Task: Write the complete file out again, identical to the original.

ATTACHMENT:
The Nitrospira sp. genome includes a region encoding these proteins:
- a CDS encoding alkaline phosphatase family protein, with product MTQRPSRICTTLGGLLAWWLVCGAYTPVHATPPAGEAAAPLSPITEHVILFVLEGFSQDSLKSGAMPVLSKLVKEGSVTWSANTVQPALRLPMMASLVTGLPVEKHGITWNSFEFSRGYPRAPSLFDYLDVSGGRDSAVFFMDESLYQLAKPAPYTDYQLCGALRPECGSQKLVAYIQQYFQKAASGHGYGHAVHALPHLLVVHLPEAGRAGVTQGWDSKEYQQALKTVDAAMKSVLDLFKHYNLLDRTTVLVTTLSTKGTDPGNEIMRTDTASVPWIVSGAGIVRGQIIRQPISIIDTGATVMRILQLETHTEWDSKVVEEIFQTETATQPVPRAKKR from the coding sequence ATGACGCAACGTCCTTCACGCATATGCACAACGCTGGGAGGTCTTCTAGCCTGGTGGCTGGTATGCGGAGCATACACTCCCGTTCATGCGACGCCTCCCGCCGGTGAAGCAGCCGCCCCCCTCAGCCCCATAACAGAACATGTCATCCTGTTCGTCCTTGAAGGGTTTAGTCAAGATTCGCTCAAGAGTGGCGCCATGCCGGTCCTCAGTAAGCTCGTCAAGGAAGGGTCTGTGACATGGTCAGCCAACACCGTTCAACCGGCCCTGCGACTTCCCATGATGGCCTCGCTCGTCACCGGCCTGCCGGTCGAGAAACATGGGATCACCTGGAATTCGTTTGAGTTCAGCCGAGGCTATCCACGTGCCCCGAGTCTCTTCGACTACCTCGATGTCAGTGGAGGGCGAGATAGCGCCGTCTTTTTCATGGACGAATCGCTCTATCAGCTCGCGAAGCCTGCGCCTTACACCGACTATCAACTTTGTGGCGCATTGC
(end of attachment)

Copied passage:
The Nitrospira sp. genome includes a region encoding these proteins:
- a CDS encoding alkaline phosphatase family protein, with product MTQRPSRICTTLGGLLAWWLVCGAYTPVHATPPAGEAAAPLSPITEHVILFVLEGFSQDSLKSGAMPVLSKLVKEGSVTWSANTVQPALRLPMMASLVTGLPVEKHGITWNSFEFSRGYPRAPSLFDYLDVSGGRDSAVFFMDESLYQLAKPAPYTDYQLCGALRPECGSQKLVAYIQQYFQKAASGHGYGHAVHALPHLLVVHLPEAGRAGVTQGWDSKEYQQALKTVDAAMKSVLDLFKHYNLLDRTTVLVTTLSTKGTDPGNEIMRTDTASVPWIVSGAGIVRGQIIRQPISIIDTGATVMRILQLETHTEWDSKVVEEIFQTETATQPVPRAKKR from the coding sequence ATGACGCAACGTCCTTCACGCATATGCACAACGCTGGGAGGTCTTCTAGCCTGGTGGCTGGTATGCGGAGCATACACTCCCGTTCATGCGACGCCTCCCGCCGGTGAAGCAGCCGCCCCCCTCAGCCCCATAACAGAACATGTCATCCTGTTCGTCCTTGAAGGGTTTAGTCAAGATTCGCTCAAGAGTGGCGCCATGCCGGTCCTCAGTAAGCTCGTCAAGGAAGGGTCTGTGACATGGTCAGCCAACACCGTTCAACCGGCCCTGCGACTTCCCATGATGGCCTCGCTCGTCACCGGCCTGCCGGTCGAGAAACATGGGATCACCTGGAATTCGTTTGAGTTCAGCCGAGGCTATCCACGTGCCCCGAGTCTCTTCGACTACCTCGATGTCAGTGGAGGGCGAGATAGCGCCGTCTTTTTCATGGACGAATCGCTCTATCAGCTCGCGAAGCCTGCGCCTTACACCGACTATCAACTTTGTGGCGCATTGC